So apparently I missed yesterday’s post (thank you modern technology), so today I’m doubling up! Next week the Prairie Roses Collection comes out, a group of stories by some talented authors. Each day this week I’ll put the spotlight on one of the books in the collection. Today we’re learning more about Vickie McDonough’s story Julia.
About the Story
Between the States may have ended, but prejudice is still strong among the
families journeying together on a wagon train headed down the Santa Fe Trail.
Julia Scott is traveling to New Mexico with her father and younger brother. Her pa fought for the North in the war where her two older brothers lost their lives. Pa is looking for a fresh start in a new place, but Julia just wants him to be happy again.
Taylor Marshall, a Southerner who fought for the Confederates, is on his way to Colorado to raise horses. He’s attracted to Julia, but her father adamantly forbids them to talk to one another.
Circumstances continually throw Julia and Taylor together, and their attraction grows. Will a forbidden romance bloom? Or will they go their separate ways when the trail splits?
JULIA is book five in the Prairie Roses Collection and debuts on May 6th,
Purchase Link: https://www.amazon.com/gp/product/B07NYTVY2M
Interview with Julie
Welcome to A Baker’s Perspective today! Please tell us a little about yourself!
Hello Jessica, I’m Julia Scott. My life was fairly normal, at least I thought it was. I grew up on an isolated farm in southern Illinois. I learned to hunt and fish because I wanted to be just like my two older brothers, Phillip and John, much to my mother’s chagrin. Oh, I can cook and sew, but I’d much rather work the farm than be inside, helping Mama. When I was ten, Mama had another baby. I was so hoping for a sister, but it was another boy, whom she named Billy. Then that horrible War Between the States came, and Papa, Phillip, and John left to fight. It’s a good thing I knew how to tend the few horses left behind and care for the crops we grew. Things went along pretty well for several years, but then Mama took sick and died. I had to care for Billy, who was only seven then, and the farm. It was hard, but I did what had to be done.
The story of my past is somewhat sad. Papa returned from the war, but Phillip and John didn’t. And Papa wasn’t the same man who left four years ago. Two years after his return, Papa informed Billy and me that he’d sold the farm, and we were heading west on a wagon train. And that’s where the story called Julia starts.
Did it shock you when you learned you had to leave your farm to travel west, or were you excited about the journey?
I’ll admit that it was a terrible shock. I didn’t talk to Papa for days. I’d poured out my teen years planting, watering and harvesting on our farm. It was the only place I’d ever lived, and Mama was buried there, as well as the two babies she lost. But I wanted Papa to be happy, so westward we went.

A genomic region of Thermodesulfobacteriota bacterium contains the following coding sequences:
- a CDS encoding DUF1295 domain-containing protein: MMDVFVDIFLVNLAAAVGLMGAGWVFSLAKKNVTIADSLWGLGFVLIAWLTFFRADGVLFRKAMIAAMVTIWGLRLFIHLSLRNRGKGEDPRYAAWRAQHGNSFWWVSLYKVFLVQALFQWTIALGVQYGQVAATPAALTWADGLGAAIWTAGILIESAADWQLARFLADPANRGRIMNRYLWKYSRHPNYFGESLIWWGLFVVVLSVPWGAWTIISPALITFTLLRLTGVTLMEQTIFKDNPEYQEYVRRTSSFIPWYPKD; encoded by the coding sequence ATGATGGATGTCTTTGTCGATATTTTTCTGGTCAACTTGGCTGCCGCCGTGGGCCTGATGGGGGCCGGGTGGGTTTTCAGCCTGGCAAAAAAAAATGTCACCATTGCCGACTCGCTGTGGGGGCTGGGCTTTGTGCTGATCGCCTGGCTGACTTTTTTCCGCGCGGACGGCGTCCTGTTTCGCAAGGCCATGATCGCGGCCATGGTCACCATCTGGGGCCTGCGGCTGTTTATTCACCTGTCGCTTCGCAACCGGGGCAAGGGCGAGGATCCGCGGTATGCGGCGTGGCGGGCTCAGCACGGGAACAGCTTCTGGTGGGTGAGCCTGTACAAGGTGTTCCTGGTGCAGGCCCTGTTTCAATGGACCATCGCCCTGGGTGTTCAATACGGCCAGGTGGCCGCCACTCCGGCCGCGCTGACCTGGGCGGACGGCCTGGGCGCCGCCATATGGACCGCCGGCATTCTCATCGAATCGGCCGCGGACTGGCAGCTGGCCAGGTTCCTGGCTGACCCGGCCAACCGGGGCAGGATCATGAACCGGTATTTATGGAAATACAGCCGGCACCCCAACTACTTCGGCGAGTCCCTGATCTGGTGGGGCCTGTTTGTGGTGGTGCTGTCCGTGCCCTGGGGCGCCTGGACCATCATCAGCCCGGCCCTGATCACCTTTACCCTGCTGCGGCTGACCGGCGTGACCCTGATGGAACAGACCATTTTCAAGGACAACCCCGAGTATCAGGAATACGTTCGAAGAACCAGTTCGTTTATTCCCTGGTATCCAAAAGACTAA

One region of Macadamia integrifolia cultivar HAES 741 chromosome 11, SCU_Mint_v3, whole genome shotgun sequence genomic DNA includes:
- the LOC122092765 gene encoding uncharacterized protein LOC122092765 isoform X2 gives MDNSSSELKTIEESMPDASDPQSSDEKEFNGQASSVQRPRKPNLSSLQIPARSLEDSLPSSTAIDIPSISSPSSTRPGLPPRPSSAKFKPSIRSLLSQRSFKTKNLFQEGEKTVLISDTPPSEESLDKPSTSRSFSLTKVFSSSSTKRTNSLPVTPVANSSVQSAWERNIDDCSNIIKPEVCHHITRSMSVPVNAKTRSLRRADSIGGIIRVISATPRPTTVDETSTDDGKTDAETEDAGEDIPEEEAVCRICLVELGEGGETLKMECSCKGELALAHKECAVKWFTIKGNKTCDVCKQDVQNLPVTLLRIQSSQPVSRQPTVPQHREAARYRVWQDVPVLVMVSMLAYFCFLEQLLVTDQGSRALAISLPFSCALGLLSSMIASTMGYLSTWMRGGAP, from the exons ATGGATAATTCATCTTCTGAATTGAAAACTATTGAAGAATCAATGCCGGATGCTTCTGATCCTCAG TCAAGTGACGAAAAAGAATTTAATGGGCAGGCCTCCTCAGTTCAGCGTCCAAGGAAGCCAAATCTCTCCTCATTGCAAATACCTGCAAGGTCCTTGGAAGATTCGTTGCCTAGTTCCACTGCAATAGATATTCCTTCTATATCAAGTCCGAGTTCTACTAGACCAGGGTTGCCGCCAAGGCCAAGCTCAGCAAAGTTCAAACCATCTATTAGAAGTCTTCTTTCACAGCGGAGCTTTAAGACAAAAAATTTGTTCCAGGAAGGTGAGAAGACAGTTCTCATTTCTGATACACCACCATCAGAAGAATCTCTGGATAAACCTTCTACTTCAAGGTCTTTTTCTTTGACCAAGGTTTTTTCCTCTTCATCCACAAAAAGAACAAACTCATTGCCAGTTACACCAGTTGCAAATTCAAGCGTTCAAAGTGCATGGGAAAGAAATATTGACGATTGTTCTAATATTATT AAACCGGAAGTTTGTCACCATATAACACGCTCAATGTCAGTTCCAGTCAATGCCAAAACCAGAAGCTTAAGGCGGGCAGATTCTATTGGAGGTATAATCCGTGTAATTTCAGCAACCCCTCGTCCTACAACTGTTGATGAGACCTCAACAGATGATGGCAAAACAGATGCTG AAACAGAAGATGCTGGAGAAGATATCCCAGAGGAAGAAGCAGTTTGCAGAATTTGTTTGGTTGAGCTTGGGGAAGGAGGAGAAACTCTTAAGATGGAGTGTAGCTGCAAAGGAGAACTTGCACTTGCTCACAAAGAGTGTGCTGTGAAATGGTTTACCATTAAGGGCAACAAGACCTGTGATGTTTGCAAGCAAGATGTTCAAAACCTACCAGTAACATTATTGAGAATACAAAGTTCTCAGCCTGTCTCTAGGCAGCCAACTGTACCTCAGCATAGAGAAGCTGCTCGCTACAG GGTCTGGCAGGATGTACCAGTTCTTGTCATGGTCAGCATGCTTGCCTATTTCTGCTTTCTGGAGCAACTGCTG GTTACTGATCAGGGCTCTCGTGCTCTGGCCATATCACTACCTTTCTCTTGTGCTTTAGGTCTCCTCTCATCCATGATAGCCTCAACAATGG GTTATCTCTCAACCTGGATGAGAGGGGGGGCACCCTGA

What was your greatest dream?
Honestly, all I ever wanted was for Mama to get well and my Pa and brothers to come home. I worked so much, there wasn’t time to dream. I guess if there was one thing I’d like, it would be to fall in love and get married and have a marriage like Papa and Mama had before the war.
Who was your first love?
Julia pats her cheeks.
Oh, dear, I think I’m blushing. Don’t tell Papa, but I fear I’m falling for a man named Taylor Marshall. At least I think I am. I’m confused because I’ve never had a man friend before and have never been in love. But there’s a big problem—Taylor is from the South, and Pa hates everything and everyone from there. I fear that when the trail splits and we go to New Mexico and Taylor goes to Colorado, I’ll never see him again.
What do you put off doing because you dread it?
That’s simple—picking up buffalo chips. You see, there aren’t many trees on the Santa Fe Trail as it passes through Kansas. Buffalo chips make decent fuel for our campfires, but you have to collect them—and they are big, smelly things.
After living such an isolated life on your farm, what did you think when you joined the wagon train and started making friends?
I was shy at first, but then I made my first friend—Winnie Hudson. She has the cutest little baby named Hallie. Winnie is from the Ozark and has an unusual accent, but she’s the kindest person I’ve ever met, other than Mama. A part of me was sad once we became good friends because I realized all I’d missed by never having a close friend before. And then Taylor and I became friends, and what a delight that was. I never knew how nice it was to be friends with a man.
It was a pleasure talking with you today!
I want to thank Jessica at A Baker’s Perspective for having me as a guest so that you can get to know me.
About the Author
Vickie McDonough is the best-selling author of 50 books and novellas, with over 1.5 million copies sold. Vickie grew up wanting to marry a rancher, but instead, she married a computer geek who is scared of horses. She now lives out her dreams penning romance stories about ranchers, cowboys, lawmen, and others living in the Old West. Vickie’s books have won numerous awards including the Booksellers Best and the Inspirational Choice awards. When she’s not writing, Vickie enjoys reading, doing stained glass projects, gardening watching movies, and traveling. To learn more about Vickie’s books or to sign up for her newsletter, visit her website: www.vickiemcdonough.com
Amazon Author Page: http://amazon.com/author/vickiemcdonough